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Calculated risks: worth the payoff?

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in Workplace Communication

Say you’re a British actor—a Muslim— and you get a chance for a big role in a major motion picture. It would be your first crack at a Hollywood feature film.

Now say the role you’re offered is one of four Sept. 11 hijackers in the docudrama United 93. An opportunity like that could make your career. Or kill it. Who knows?

That’s what happened to Jamie Harding. Now 27, the young man faced a dilemma exclusive to Middle Eastern actors trying to find good roles in theater, movies and television: They usually have to play the bad guys and they usually get typecast, which is a kind of limbo for actors.

But Harding took the risk and for him, it worked.

After United 93, he was deluged with offers to play terrorists. But he also found he could choose from wider roles. This spring Harding came to U.S. movie screens again in O Jerusalem, in which he plays the brother of the Arab protagonist who befriends a Jew during the founding of Israel.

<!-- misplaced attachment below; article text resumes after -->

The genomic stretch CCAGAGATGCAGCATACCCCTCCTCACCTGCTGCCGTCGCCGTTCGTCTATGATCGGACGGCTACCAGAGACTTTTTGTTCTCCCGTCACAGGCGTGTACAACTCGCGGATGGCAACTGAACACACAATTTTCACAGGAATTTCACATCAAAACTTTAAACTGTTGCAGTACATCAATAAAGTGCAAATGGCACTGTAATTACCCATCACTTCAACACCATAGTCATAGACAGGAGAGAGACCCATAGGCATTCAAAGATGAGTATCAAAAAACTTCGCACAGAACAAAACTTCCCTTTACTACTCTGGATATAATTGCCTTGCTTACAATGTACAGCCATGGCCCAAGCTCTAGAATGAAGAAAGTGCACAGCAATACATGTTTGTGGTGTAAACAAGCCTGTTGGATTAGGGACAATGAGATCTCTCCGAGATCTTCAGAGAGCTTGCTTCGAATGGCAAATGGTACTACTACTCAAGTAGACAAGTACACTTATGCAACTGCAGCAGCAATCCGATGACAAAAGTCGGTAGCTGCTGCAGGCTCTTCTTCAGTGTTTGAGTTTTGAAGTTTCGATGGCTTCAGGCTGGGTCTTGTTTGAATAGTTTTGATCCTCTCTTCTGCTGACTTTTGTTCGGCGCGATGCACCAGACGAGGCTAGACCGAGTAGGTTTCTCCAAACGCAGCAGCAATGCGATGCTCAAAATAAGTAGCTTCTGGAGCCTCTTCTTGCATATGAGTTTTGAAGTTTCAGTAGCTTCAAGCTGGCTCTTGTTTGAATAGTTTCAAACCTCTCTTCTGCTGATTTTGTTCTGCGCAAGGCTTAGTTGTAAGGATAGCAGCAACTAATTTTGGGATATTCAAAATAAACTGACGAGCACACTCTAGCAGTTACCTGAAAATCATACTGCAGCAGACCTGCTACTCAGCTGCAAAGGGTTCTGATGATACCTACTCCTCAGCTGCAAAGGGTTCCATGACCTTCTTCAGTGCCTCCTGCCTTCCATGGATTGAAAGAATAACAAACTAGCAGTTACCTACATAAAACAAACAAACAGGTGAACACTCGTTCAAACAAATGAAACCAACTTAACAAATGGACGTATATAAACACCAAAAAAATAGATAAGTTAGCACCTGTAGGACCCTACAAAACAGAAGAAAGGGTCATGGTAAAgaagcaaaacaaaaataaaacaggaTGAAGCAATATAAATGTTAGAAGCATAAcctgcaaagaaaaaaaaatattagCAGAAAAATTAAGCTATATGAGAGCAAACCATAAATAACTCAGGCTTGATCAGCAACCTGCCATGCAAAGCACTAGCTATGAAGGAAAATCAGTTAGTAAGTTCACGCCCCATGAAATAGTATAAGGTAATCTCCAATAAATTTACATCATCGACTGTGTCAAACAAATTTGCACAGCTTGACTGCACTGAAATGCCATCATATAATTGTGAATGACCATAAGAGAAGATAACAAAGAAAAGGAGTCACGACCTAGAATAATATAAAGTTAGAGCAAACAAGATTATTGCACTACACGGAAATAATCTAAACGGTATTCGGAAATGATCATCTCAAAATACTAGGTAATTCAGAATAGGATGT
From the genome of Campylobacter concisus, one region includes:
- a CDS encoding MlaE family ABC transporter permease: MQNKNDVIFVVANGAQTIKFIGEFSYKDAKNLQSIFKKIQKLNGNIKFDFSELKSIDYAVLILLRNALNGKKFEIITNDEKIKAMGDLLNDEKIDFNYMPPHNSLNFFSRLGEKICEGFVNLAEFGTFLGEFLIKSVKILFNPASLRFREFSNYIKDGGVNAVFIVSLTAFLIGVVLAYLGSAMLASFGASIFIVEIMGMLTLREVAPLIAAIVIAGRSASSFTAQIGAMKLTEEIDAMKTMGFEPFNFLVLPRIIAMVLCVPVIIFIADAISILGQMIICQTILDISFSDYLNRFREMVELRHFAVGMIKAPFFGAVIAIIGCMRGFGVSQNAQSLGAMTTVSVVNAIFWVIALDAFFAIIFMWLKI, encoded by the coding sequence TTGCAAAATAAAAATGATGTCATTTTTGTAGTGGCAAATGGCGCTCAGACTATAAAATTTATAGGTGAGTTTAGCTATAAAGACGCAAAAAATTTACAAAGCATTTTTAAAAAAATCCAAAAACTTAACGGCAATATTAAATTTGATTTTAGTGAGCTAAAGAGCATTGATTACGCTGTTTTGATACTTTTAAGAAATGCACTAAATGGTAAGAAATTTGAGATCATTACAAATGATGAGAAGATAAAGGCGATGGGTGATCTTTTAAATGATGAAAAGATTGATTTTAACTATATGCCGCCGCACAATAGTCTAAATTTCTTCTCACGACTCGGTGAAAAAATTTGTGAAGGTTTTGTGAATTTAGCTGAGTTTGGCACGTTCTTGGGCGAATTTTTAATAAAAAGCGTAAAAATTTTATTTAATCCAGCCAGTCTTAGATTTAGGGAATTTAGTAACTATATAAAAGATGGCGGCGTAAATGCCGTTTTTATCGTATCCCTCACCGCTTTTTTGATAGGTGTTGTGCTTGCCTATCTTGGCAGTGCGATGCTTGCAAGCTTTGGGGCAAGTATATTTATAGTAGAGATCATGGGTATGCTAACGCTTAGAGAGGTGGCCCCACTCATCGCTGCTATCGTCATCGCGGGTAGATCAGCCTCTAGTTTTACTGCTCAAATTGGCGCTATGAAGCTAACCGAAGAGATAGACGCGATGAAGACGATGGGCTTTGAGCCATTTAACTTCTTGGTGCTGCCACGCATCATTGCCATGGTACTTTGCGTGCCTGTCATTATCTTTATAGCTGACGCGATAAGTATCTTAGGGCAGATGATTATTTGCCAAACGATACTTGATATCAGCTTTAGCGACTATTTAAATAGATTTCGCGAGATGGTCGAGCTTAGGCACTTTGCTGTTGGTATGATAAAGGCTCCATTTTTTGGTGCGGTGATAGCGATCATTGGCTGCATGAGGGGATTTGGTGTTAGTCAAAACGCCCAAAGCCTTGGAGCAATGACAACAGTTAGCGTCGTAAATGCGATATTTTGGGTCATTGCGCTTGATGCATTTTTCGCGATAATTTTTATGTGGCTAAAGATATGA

“There are a lot of projects getting made, and if you associate with the right one, good can come from it,” he says, adding that cutting a path gives you a chance “to find your voice.”

Harding’s case is proof that risk can pay off handsomely.

Another example: After his dazzling performance as an Iranian shopkeeper in Crash, ABC offered Shaun Toub a big role as a terrorist in a miniseries, but he managed to talk his way into a good-guy role.

—Adapted from “Want to Play a Terrorist? Actors Face a Dilemma,” Nick Timiraos, The Wall Street Journal.

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